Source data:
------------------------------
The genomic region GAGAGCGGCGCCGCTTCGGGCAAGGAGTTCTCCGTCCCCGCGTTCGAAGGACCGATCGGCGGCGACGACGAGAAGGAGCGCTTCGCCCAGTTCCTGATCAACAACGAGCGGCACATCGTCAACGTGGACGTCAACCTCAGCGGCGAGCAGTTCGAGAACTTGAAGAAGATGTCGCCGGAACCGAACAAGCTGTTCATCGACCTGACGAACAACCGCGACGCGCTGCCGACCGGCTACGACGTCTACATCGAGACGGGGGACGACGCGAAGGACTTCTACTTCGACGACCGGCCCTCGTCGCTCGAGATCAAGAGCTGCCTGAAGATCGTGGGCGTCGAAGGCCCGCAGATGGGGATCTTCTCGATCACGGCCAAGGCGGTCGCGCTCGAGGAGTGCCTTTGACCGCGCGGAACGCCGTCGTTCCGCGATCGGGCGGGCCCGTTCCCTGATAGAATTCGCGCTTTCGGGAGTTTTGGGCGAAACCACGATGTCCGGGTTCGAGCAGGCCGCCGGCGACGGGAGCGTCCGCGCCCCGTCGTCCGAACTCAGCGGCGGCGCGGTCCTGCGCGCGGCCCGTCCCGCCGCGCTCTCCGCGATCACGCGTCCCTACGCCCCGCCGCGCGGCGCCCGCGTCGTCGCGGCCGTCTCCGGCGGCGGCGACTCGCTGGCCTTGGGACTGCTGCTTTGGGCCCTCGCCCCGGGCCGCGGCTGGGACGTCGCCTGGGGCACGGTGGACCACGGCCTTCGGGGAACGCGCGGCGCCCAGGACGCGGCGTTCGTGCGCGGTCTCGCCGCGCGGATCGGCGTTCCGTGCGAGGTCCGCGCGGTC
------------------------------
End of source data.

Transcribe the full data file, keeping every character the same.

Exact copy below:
The genomic region GAGAGCGGCGCCGCTTCGGGCAAGGAGTTCTCCGTCCCCGCGTTCGAAGGACCGATCGGCGGCGACGACGAGAAGGAGCGCTTCGCCCAGTTCCTGATCAACAACGAGCGGCACATCGTCAACGTGGACGTCAACCTCAGCGGCGAGCAGTTCGAGAACTTGAAGAAGATGTCGCCGGAACCGAACAAGCTGTTCATCGACCTGACGAACAACCGCGACGCGCTGCCGACCGGCTACGACGTCTACATCGAGACGGGGGACGACGCGAAGGACTTCTACTTCGACGACCGGCCCTCGTCGCTCGAGATCAAGAGCTGCCTGAAGATCGTGGGCGTCGAAGGCCCGCAGATGGGGATCTTCTCGATCACGGCCAAGGCGGTCGCGCTCGAGGAGTGCCTTTGACCGCGCGGAACGCCGTCGTTCCGCGATCGGGCGGGCCCGTTCCCTGATAGAATTCGCGCTTTCGGGAGTTTTGGGCGAAACCACGATGTCCGGGTTCGAGCAGGCCGCCGGCGACGGGAGCGTCCGCGCCCCGTCGTCCGAACTCAGCGGCGGCGCGGTCCTGCGCGCGGCCCGTCCCGCCGCGCTCTCCGCGATCACGCGTCCCTACGCCCCGCCGCGCGGCGCCCGCGTCGTCGCGGCCGTCTCCGGCGGCGGCGACTCGCTGGCCTTGGGACTGCTGCTTTGGGCCCTCGCCCCGGGCCGCGGCTGGGACGTCGCCTGGGGCACGGTGGACCACGGCCTTCGGGGAACGCGCGGCGCCCAGGACGCGGCGTTCGTGCGCGGTCTCGCCGCGCGGATCGGCGTTCCGTGCGAGGTCCGCGCGGTC